Friday, February 12, 2016

Canada to Seek Seat on Security Council

Written By: The Associated Press
Originally published February 11, 2016

Canada plans to make a bid for a seat on the UN Security Council, Prime Minister Justin Trudeau said Thursday as he hosted UN Secretary General Ban Ki-Moon.

At a news conference in Ottawa, Trudeau said he has indicated to Ban that Canada wants to “re-engage robustly” with the United Nations and the global community.

That includes “looking towards a bid for the UN Security Council," Trudeau said.

In 2010, Canada lost its bid for a two-year council term to Portugal, even though it held a seat at the table off and on for six decades. Critics blamed the historic loss on Stephen Harper’s Conservative government, saying that it failed to make a strong bid.

Paul Heinbecker, a former Canadian ambassador to the UN, said Canada’s frosty relationship with the organization dates back to 2006 when a Canadian peacekeeper was killed during the Israeli-Lebanese war.

“The loss of the Security Council seat, I think, was indicative that the contempt that the Canadian government was manifesting for the UN was being reciprocated by the UN members,” Heinbecker said on CTV’s Power Play Thursday.

“They preferred a bankrupt Portugal -- a country they knew was bankrupt -- to a solvent Canada,” he said.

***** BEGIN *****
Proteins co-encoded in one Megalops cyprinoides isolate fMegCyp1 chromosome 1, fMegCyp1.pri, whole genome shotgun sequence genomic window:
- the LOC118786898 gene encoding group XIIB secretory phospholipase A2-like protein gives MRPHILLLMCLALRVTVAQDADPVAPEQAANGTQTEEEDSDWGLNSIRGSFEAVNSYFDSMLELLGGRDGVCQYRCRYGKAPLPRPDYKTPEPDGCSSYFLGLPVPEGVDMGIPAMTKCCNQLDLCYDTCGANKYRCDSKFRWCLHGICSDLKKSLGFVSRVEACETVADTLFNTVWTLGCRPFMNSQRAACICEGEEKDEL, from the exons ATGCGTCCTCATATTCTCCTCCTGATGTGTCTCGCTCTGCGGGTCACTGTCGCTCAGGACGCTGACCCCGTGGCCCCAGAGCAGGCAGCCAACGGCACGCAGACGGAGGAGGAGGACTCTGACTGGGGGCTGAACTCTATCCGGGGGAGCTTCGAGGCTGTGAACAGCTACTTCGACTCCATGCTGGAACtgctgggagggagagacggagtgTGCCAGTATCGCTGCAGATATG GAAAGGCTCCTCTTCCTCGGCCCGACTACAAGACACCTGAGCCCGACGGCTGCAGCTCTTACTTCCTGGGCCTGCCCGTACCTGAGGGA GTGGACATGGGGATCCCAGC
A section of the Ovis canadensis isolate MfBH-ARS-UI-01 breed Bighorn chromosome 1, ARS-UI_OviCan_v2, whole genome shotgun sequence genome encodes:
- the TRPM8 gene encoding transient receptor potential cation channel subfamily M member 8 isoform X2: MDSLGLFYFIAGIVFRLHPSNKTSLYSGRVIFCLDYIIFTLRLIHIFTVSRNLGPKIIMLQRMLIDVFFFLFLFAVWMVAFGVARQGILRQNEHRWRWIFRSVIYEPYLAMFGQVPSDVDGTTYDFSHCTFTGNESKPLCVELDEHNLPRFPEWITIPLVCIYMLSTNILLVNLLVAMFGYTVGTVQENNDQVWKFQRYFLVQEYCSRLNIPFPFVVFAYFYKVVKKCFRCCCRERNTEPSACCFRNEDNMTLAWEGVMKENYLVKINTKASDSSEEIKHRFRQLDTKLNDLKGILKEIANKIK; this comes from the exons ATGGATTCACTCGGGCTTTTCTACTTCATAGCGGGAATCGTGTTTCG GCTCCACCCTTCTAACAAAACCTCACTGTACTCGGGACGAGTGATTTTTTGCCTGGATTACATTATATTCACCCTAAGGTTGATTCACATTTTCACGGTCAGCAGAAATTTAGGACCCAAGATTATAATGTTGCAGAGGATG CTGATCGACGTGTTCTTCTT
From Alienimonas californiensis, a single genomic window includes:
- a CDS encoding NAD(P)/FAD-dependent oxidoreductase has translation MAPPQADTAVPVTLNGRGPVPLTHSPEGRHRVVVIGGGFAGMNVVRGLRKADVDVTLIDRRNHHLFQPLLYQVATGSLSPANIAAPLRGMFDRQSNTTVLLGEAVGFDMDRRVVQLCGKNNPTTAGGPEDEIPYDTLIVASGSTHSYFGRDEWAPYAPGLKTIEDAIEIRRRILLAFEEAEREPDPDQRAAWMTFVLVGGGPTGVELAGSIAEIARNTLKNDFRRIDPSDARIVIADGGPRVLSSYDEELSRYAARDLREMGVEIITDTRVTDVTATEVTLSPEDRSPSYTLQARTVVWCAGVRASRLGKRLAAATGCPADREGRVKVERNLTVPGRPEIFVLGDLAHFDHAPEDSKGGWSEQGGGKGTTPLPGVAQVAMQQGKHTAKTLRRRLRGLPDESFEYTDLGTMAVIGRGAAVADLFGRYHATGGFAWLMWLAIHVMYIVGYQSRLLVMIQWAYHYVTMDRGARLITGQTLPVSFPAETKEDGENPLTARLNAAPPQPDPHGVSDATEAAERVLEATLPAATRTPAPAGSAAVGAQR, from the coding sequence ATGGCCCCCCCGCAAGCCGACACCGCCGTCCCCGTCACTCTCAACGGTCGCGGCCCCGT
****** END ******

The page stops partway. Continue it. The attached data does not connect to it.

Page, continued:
Heinbecker said former prime minister Harper “basically snubbed” the UN multiple times by choosing to not show up to events.

“I think what we saw today with Ban Ki-Moon and Prime Minister Trudeau in their press conference was a much warmer relationship, a much more enthusiastic relationship.”

Ban said he welcomes Trudeau’s plan and called Canada “one of our most important partners.”

He credited Trudeau’s leadership with helping secure the “breakthrough” global agreement on climate change reached at the Paris summit in December.

Ban also “highly” applauded Canada’s ongoing efforts to bring in 25,000 Syrian refugees.

Ban said he and Trudeau had a “very constructive exchange” Thursday on a number of issues that also included global security and Canada’s contribution to UN peacekeeping missions, which has fallen from around 3,300 troops in 1993 to just 113 today.

The UN chief also seemed to nudge Trudeau to boost Canada’s international aid spending for poorer nations.

“I’m sure that Prime Minister Trudeau and his government will pay more focus on this matter,” Ban said.

Both Ban and Trudeau expressed their outrage over recent allegations that UN peacekeepers sexually abused underage girls in the Central African Republic.

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